"On Conciliation" by Edmund Burke - Research Article from American Revolution Reference Library

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"On Conciliation"

First published on March 22, 1775;
excerpted from The Spirit of Seventy-Six, 1995

"An Englishman is the unfittest person on earth to argue another Englishman into slavery…. "

Edmund Burke, from "On Conciliation"

Although King George III (1738–1820) seemed to have surrounded himself with advisers who went along with his vengeful feelings toward the colonies, one member of Parliament stood apart as a champion of colonial rights. He was Edmund Burke (1729–1797), born in Dublin, Ireland. From 1765 to 1782, Burke was private secretary to Charles Watson-Wentworth, the marquis of Rockingham (1730–1782), author of the Declaratory Act of 1766. The Declaratory Act affirmed the right of Parliament to make laws (including tax laws) that would bind the colonists "in all cases whatsoever."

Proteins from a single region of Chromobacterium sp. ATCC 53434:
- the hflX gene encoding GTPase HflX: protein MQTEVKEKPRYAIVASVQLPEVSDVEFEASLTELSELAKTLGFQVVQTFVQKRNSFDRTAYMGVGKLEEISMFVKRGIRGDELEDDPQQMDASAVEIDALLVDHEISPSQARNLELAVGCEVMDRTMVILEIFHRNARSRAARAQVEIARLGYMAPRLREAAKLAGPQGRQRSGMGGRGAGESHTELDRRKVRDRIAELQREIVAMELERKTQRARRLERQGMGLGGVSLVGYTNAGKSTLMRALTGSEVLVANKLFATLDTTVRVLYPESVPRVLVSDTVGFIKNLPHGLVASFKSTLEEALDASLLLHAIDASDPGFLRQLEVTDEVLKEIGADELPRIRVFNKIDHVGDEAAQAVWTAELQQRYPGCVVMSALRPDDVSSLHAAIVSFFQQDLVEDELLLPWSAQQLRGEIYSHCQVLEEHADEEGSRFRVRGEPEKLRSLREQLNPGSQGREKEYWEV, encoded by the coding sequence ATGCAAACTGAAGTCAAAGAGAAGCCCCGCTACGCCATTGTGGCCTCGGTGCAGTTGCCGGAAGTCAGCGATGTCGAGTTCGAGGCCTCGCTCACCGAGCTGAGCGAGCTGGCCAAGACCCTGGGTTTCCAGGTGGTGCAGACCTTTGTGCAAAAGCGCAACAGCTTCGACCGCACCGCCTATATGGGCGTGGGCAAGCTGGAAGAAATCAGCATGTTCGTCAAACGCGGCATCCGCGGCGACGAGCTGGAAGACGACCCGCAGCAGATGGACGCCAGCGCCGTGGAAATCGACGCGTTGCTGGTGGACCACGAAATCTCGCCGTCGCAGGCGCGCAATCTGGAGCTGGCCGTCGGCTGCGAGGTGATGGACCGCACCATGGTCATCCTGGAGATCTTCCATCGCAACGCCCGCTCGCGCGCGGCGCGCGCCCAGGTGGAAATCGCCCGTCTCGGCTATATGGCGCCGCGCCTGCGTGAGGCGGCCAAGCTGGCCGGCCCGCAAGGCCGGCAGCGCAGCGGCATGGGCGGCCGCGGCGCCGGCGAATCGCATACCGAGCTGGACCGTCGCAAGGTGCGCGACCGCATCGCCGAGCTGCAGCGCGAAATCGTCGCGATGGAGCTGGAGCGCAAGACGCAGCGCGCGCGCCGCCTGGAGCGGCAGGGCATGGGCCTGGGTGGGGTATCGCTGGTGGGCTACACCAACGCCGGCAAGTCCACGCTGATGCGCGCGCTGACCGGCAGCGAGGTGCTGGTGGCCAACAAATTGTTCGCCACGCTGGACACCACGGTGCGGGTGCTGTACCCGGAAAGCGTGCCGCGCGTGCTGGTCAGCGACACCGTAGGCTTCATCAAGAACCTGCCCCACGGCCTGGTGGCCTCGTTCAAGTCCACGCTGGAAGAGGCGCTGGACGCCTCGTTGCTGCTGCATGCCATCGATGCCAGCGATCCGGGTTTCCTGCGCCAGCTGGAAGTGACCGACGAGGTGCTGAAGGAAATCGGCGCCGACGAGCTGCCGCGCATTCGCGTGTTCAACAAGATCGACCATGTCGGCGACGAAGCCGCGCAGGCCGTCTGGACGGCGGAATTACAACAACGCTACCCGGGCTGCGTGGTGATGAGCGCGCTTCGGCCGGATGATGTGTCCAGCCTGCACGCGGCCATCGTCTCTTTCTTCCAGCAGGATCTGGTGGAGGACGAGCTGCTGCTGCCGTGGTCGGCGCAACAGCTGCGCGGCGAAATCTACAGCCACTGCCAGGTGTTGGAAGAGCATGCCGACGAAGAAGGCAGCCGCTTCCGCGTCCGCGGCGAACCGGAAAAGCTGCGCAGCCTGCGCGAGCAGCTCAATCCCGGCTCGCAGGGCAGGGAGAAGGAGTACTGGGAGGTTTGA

Burke was elected to Parliament in 1766, so he observed firsthand all the talk about the troubles with the American colonies. In early...

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This section contains 1,627 words
(approx. 6 pages at 300 words per page)
Buy the "On Conciliation" by Edmund Burke Encyclopedia Article
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"On Conciliation" by Edmund Burke from UXL. ©2005-2006 by U•X•L. U•X•L is an imprint of Thomson Gale, a division of Thomson Learning, Inc. All rights reserved.
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